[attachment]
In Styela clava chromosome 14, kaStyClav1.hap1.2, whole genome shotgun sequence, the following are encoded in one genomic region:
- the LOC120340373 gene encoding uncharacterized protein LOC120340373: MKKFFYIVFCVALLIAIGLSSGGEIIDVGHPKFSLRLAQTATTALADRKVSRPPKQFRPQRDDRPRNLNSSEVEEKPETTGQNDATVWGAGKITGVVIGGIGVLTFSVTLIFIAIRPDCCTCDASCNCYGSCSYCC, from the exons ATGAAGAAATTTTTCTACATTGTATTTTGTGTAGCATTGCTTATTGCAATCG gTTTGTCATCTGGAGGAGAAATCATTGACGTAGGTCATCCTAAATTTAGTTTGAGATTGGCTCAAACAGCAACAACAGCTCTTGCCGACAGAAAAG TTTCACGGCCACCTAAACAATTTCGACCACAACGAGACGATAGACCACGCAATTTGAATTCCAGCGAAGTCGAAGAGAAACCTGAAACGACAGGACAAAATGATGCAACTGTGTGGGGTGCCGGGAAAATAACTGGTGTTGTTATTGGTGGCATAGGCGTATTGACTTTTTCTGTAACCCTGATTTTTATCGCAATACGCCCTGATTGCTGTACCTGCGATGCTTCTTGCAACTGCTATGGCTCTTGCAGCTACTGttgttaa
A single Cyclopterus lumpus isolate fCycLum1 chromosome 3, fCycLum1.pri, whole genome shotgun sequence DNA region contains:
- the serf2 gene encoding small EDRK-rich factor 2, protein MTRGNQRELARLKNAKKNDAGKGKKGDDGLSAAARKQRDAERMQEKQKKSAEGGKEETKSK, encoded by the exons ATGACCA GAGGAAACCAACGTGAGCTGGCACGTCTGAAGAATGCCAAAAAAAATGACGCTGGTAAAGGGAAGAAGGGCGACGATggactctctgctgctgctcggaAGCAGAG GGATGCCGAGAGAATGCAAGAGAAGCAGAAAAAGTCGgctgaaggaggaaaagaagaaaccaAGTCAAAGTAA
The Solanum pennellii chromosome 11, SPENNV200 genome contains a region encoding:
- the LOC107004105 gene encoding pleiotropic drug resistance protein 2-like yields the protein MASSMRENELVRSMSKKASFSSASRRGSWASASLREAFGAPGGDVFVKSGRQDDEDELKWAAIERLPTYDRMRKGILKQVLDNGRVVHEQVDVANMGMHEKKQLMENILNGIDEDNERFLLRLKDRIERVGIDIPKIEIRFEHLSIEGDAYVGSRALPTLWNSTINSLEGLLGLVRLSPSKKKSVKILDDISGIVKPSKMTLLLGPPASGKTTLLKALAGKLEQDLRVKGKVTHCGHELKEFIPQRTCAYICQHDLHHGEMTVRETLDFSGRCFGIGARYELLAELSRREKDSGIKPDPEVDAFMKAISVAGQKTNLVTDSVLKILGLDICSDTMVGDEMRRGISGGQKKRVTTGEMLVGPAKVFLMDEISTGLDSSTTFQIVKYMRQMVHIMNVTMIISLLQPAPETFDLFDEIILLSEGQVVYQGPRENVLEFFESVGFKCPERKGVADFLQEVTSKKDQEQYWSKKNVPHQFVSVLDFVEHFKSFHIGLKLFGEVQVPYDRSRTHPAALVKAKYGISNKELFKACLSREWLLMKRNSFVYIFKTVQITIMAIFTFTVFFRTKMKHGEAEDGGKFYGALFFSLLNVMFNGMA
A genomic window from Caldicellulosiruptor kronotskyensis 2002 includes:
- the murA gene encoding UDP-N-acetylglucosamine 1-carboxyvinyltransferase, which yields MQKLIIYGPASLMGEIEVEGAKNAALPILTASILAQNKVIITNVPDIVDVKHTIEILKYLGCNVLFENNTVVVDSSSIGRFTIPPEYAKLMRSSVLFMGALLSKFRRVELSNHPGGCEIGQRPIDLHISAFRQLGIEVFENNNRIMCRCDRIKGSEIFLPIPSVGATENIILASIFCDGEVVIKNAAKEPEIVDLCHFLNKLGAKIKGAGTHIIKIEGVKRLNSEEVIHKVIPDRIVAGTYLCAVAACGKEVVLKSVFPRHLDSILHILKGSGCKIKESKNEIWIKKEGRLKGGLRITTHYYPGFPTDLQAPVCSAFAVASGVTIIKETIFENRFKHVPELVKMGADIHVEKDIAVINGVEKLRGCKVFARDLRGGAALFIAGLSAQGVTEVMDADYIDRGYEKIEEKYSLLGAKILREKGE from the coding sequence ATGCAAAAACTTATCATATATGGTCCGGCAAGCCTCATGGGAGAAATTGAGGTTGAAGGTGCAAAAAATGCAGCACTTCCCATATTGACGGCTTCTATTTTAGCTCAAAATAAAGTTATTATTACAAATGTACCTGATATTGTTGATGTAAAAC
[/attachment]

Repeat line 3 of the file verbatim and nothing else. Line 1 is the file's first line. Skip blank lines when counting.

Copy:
A single Cyclopterus lumpus isolate fCycLum1 chromosome 3, fCycLum1.pri, whole genome shotgun sequence DNA region contains: